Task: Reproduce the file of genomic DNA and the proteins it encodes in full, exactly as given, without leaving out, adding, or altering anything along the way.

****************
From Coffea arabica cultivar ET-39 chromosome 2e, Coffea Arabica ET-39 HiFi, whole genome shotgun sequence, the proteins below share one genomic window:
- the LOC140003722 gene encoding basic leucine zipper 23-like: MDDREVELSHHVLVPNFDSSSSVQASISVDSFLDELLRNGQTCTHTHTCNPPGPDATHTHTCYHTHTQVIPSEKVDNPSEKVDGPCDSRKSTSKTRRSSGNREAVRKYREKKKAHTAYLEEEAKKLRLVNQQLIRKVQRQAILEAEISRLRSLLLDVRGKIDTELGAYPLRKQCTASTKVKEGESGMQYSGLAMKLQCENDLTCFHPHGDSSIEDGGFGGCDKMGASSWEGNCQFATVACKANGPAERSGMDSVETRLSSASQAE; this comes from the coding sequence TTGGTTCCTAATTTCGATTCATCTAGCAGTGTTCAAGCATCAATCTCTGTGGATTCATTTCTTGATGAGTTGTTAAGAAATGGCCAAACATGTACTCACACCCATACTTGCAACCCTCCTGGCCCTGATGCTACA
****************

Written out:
From Coffea arabica cultivar ET-39 chromosome 2e, Coffea Arabica ET-39 HiFi, whole genome shotgun sequence, the proteins below share one genomic window:
- the LOC140003722 gene encoding basic leucine zipper 23-like: MDDREVELSHHVLVPNFDSSSSVQASISVDSFLDELLRNGQTCTHTHTCNPPGPDATHTHTCYHTHTQVIPSEKVDNPSEKVDGPCDSRKSTSKTRRSSGNREAVRKYREKKKAHTAYLEEEAKKLRLVNQQLIRKVQRQAILEAEISRLRSLLLDVRGKIDTELGAYPLRKQCTASTKVKEGESGMQYSGLAMKLQCENDLTCFHPHGDSSIEDGGFGGCDKMGASSWEGNCQFATVACKANGPAERSGMDSVETRLSSASQAE; this comes from the coding sequence TTGGTTCCTAATTTCGATTCATCTAGCAGTGTTCAAGCATCAATCTCTGTGGATTCATTTCTTGATGAGTTGTTAAGAAATGGCCAAACATGTACTCACACCCATACTTGCAACCCTCCTGGCCCTGATGCTACA